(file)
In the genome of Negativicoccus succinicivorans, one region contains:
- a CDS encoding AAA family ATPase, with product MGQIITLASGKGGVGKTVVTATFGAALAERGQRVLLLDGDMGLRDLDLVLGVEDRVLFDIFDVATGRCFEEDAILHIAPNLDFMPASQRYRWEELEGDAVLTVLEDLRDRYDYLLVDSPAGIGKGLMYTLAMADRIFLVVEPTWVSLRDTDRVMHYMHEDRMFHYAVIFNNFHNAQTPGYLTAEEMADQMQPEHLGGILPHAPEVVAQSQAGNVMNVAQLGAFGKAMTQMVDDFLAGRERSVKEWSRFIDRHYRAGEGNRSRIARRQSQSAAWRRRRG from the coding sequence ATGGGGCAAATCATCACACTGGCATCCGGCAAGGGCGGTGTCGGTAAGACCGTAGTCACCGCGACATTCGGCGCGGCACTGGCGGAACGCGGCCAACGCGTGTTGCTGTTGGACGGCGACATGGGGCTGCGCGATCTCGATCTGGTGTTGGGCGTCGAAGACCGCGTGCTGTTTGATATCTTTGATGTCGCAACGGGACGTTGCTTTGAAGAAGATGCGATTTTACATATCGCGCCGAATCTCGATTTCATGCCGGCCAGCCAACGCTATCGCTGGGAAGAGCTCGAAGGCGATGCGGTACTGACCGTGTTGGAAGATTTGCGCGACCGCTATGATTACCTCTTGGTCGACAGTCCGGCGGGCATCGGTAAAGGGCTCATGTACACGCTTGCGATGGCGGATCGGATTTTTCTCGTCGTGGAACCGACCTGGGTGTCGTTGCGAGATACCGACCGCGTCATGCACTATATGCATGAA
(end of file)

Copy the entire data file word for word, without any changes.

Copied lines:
In the genome of Negativicoccus succinicivorans, one region contains:
- a CDS encoding AAA family ATPase, with product MGQIITLASGKGGVGKTVVTATFGAALAERGQRVLLLDGDMGLRDLDLVLGVEDRVLFDIFDVATGRCFEEDAILHIAPNLDFMPASQRYRWEELEGDAVLTVLEDLRDRYDYLLVDSPAGIGKGLMYTLAMADRIFLVVEPTWVSLRDTDRVMHYMHEDRMFHYAVIFNNFHNAQTPGYLTAEEMADQMQPEHLGGILPHAPEVVAQSQAGNVMNVAQLGAFGKAMTQMVDDFLAGRERSVKEWSRFIDRHYRAGEGNRSRIARRQSQSAAWRRRRG from the coding sequence ATGGGGCAAATCATCACACTGGCATCCGGCAAGGGCGGTGTCGGTAAGACCGTAGTCACCGCGACATTCGGCGCGGCACTGGCGGAACGCGGCCAACGCGTGTTGCTGTTGGACGGCGACATGGGGCTGCGCGATCTCGATCTGGTGTTGGGCGTCGAAGACCGCGTGCTGTTTGATATCTTTGATGTCGCAACGGGACGTTGCTTTGAAGAAGATGCGATTTTACATATCGCGCCGAATCTCGATTTCATGCCGGCCAGCCAACGCTATCGCTGGGAAGAGCTCGAAGGCGATGCGGTACTGACCGTGTTGGAAGATTTGCGCGACCGCTATGATTACCTCTTGGTCGACAGTCCGGCGGGCATCGGTAAAGGGCTCATGTACACGCTTGCGATGGCGGATCGGATTTTTCTCGTCGTGGAACCGACCTGGGTGTCGTTGCGAGATACCGACCGCGTCATGCACTATATGCATGAA